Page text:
Impressions of Lough Derg in the 1890s

Impressions of Lough Derg in the 1890s John Lavery, St Patrick’s Purgatory, Lough Derg. Photo © National Gallery of Ireland, NGI.4666.
Summer outings (No.2 in a six-part series)
The Canon Daniel O’Connor (1843-1919) was the parish priest in the 1890s in whose domain Lough Derg and the ancient Shrine of St Patrick’s Purgatory lay. He was one of its first real historians of the place, a writer who devoted many years to collecting and making known the facts, legends and traditions about the shrine, so remotely located in the depths of the Donegal mountains.
His first publication, St Patrick’s Purgatory, Lough Derg came out 1879, with later enlarged editions in 1895 and again in 1903. He ensured that copies of these editions were brought to the attention of the Pope in Rome.
The copy I own of the 1903 edition is a remarkable thing. The text body is the ordinary edition issued in Dublin by that long-lived firm of James Duffy (who would issue later editions in 1910 and 1931). But it is heavily bound in real vellum, stamped in gold with the Papal arms and other decorations.
It too was one of a set clearly intended for presentation in Rome, again to the Pope and other high prelates. It carries no name or inscription.
Given its date the book presents the reader with a very different shrine to the one they know today. These pages present a glimpse of what the place was like in the half century after the Great Famine, in the years of his own lifetime.
To accompany these are two photographs, carried over from the 1898 edition. Taken by Mr French for Lawrence’s of Dublin in the spring of 1886, before the season of the pilgrimage. They must be among the earliest photographs ever taken of the shrine.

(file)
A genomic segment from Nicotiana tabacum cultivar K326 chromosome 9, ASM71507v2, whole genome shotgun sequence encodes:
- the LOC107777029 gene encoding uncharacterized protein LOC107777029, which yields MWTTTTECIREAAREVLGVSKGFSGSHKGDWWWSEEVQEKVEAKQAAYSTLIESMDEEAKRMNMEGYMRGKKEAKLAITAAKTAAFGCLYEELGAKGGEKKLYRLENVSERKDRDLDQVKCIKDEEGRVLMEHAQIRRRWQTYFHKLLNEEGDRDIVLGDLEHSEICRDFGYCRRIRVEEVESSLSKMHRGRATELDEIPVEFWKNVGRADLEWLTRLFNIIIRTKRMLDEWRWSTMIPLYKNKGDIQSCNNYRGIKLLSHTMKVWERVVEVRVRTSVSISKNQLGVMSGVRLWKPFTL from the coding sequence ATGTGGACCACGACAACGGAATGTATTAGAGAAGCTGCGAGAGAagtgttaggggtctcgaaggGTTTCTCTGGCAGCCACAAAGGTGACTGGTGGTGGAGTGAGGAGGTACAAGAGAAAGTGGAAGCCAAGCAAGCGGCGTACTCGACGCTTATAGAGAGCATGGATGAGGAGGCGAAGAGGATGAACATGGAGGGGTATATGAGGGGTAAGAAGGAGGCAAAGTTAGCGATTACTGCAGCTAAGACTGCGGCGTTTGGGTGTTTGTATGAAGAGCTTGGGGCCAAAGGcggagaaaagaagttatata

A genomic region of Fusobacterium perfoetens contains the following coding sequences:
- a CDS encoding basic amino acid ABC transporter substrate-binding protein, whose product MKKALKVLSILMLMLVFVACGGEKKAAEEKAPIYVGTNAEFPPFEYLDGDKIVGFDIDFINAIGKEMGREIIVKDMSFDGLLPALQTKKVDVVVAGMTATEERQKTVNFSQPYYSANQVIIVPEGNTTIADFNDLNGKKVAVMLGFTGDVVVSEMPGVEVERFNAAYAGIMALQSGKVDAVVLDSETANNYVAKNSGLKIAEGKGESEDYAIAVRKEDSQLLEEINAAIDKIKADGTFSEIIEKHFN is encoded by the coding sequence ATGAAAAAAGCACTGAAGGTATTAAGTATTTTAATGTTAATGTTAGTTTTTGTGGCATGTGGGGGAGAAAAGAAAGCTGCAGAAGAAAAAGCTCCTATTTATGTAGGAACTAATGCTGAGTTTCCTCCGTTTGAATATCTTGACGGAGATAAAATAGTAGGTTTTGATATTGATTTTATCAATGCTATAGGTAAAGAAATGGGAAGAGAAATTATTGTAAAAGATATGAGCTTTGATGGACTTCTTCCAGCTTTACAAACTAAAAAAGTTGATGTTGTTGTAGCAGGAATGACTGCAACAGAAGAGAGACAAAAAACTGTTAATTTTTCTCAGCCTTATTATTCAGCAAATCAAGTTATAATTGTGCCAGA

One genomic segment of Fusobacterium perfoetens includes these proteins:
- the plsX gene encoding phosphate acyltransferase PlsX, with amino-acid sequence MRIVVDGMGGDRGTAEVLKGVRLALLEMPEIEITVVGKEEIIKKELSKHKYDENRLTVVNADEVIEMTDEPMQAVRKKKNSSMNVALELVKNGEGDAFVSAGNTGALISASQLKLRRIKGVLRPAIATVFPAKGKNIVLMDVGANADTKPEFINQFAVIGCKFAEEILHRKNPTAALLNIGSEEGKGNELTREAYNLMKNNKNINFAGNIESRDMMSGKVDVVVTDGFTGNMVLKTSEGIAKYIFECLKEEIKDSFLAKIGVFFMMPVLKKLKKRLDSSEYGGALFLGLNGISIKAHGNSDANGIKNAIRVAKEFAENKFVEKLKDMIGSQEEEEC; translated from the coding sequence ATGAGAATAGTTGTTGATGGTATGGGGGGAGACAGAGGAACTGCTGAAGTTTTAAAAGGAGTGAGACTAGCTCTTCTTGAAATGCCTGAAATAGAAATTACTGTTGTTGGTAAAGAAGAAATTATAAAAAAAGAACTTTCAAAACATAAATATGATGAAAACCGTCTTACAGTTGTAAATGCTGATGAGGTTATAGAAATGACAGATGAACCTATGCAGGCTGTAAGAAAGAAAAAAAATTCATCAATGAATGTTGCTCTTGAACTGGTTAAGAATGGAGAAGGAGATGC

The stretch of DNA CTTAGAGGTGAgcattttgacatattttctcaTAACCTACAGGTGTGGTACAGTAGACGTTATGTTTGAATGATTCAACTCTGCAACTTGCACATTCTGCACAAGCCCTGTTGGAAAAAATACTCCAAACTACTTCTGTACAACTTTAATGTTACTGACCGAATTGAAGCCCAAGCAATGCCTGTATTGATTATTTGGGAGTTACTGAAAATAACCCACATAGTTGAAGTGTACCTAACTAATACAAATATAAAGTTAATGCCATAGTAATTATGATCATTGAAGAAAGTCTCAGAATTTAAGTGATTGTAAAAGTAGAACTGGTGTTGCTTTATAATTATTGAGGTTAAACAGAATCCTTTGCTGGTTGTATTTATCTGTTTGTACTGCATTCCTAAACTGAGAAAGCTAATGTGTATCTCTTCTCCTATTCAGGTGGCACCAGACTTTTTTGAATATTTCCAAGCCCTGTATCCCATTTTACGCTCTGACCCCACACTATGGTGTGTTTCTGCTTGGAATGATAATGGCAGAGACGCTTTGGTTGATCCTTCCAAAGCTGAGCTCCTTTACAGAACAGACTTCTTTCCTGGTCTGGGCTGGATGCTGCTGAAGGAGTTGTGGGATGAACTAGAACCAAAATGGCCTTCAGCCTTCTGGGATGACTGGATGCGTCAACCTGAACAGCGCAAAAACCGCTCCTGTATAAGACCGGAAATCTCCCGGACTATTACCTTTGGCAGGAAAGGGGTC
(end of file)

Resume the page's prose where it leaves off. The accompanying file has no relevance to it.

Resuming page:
Here are some edited extracts from the 1903 edition which will give the flavour of the whole…     
The varied moods of the Red Lake

During settled weather Lough Derg wears an aspect pleasing in the extreme. At times its waters lie hushed as if in sleep, and not a ripple disturbs its placid surface. Under such tranquil repose have I witnessed it at early morning in the beginning of August, 1876.

The morning was exceptionally beautiful, the air fresh and clear, the sun reddening with his rising beams the mountains en-circling the lake. Through the air rustled an indescribable harmony, as if all the fishes in the lake were chanting in chorus their matin melody. The crowing of chanticleer at some distant farmhouse anon broke like bugle-note upon the ear; and the whir of the moor-fowl through the heath also imparted life and variety to a scene unique and charming.

Such solemn and impressive scenes are not of rare incidence at Lough Derg; and they are well calcu-lated to make deep and vivid impressions on the memory.

A sunset on Lough Derg, under favourable circumstances, is, also, a spectacle of extraordinary grandeur. Such a sight have I witnessed from Station Island on July 22, 1878, between 8 and 9 o’clock, as the sun was going down behind Croagh-Breac. Its reflection in the lake looked like a massive pillar of gold, having its apex in Upper Lough Derg, and reaching down through the channel between Saints’ Island and the midland more than midway to station island.

One might well imagine it to be the golden portal to some bright realm. The sight was one my companion had never before witnessed during his 25 years connection with place.

But though Lough Derg not rarely reveals itself in such mild guise, it more frequently betrays a sterner mood, and lashes its well-worn shores in angry fashion. At times, indeed, does the tempest toss its waves in such fury, that we must regard it as due to a merciful Provi-dence that more accidents have not occurred there; and this more particularly when we take into account not only the propinquity of the Atlantic, but eight or ten miles west of it, and the elevated and mountainous situation of the lake itself, but, also, the frail kind of craft which in bygone days used to ply upon its waters.